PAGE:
Menu Management is often neglected by operators and can lead to consumer boredom, high food cost and unnecessary labor cost. Where we used to see trends like rising food costs, eating habits and tastes happen over longer periods, we now see these trends occurring with great speed. You need to be on top of what’s happening and aware of how they can impact your menu. The following illustration shows how the raw cost of a cheeseburger and fries has changed in the past ten years relevant to the retail selling price:

8oz. Cheesburger & Fries

2003 2008 2013 2014
Cost to Make $1.82 $2.46 $3.82 $4.60
Cost to Serve $1.26 $1.98 $2.68 $2.98
Sell it for $6.95 $7.95 $9.95 $10.95
$ Profit $3.87 $3.51 $3.45 $3.37
% Profit 55% 44% 35% 31%

Source: Ballance Hospitality 2013

So menu management is not something to ignore or assume you can change once a year. It’s a living, breathing way of tweaking you offering for the benefit of both your guest and your wallet.

Menu Management Guidelines

Here are the golden rules for keeping your menu interesting for your consumers while remaining profitable, minimizing your kitchen labor cost and keeping inventory tight:

  1. Change your menu twice to three times a year. Track your menu item mix so you know every week what’s selling and what’s not. Run weekly features and track how they sell so you can use them in your menu changes knowing they will sell.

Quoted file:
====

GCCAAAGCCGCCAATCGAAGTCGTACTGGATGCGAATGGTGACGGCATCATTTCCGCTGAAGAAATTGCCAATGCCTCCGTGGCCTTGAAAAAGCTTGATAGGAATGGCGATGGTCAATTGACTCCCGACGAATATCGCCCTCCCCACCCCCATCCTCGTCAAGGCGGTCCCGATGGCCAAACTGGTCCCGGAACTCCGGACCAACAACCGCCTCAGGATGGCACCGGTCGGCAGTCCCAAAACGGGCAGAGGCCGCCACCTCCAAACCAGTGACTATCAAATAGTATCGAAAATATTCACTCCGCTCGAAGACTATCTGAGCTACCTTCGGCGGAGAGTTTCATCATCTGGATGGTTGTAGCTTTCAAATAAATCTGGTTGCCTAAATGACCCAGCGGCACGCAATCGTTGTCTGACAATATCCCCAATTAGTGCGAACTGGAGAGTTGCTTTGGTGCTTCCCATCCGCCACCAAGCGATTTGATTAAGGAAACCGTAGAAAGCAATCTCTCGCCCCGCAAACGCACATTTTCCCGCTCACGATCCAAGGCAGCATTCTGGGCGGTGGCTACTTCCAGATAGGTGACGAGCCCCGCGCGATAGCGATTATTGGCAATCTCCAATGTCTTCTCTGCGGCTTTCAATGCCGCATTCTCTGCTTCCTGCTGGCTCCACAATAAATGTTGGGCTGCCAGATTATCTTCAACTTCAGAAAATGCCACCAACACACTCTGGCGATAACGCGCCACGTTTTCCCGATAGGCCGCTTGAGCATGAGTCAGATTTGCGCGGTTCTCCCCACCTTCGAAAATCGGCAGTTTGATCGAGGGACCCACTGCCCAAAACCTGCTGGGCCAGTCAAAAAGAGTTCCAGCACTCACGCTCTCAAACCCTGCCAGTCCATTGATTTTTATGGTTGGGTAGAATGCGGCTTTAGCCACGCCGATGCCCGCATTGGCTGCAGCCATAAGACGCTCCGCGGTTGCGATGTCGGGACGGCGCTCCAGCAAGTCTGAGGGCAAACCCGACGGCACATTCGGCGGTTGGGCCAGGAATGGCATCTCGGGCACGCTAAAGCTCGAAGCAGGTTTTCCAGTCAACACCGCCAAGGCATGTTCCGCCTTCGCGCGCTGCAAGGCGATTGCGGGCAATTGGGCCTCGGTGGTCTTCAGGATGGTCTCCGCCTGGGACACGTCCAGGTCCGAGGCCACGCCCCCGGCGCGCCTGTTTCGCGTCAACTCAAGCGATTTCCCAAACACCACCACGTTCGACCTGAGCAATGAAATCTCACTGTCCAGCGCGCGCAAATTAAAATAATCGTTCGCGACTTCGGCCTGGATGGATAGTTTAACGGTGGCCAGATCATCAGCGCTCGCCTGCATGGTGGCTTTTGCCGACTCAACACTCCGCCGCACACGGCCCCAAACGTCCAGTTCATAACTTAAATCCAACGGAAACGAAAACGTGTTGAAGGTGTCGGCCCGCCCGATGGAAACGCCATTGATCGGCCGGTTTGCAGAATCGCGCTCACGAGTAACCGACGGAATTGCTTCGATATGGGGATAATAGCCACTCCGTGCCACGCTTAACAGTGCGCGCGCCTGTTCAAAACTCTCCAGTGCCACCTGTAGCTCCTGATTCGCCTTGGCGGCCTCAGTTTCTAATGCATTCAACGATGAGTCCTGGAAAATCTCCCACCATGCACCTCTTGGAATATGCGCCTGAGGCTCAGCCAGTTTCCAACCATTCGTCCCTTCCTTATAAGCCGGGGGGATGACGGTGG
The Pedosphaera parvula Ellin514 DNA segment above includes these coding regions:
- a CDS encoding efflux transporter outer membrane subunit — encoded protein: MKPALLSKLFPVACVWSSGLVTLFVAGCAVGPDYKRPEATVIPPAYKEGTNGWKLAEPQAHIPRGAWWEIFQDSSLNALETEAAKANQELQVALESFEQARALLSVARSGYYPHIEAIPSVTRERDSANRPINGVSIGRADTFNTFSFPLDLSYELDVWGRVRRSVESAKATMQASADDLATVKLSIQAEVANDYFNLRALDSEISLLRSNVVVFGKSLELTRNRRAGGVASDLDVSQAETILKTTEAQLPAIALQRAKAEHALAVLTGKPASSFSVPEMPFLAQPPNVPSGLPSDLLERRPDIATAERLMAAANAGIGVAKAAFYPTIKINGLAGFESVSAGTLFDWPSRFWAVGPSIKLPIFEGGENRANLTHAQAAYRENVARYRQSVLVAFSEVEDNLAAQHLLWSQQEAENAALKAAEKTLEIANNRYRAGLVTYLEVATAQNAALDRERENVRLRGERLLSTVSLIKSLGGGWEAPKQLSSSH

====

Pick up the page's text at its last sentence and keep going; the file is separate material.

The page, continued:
2. Don’t go to more than 25 to 35 items for your menu. Fact is, 75% of your food sales menu will be generated by the 25% of your menu that is popular with your guests, mainly the traditional dishes and sandwiches. Most of the other items will be steady but slow sellers.
  3. Try to duplicate proteins across categories. For instance, you can use chicken breast for a Chicken Pot Pie, a hot Chicken Sandwich, a Chicken Salad, a Chicken Tender for kids and a Chicken & Bacon Boxty. It’s an efficient and cost-effective way of managing your menu items.
  4. Observe the trends in your industry. Not all your appetizers have to be fried and some items should appeal to healthier eating habits. Fish & Chips can be offered as an option of deep-fried or grilled. Burgers might included a great turkey burger. Salads should be interesting, different and plentiful.
  5. Learn basic menu engineering and understand where item placement on your menu will get best results. Always remember that you are trying to generate high-volume sales from low-cost items.  A Shepherd’s Pie will be one of your best sellers but the cost to make it is relatively low.
  6. Always watch what’s happening with food commodity cost. We live in a time where we are seeing unprecedented rise in the price of meat proteins in particular.
Owner Insights
….in this economy, we can afford to go easy on our meal prices because they are partially subsidized by high beverage volume and low beverage cost.
Irish Pub Operator | TEXASView Owner Insights
Fun Facts

Bill Barich. American author, on being asked: "how come you can find an “Irish pub” in any city in the world?", replied: "They’re tremendous money-makers. There’s this whole concept of the Irish pub, anywhere you go in the world, you find one."

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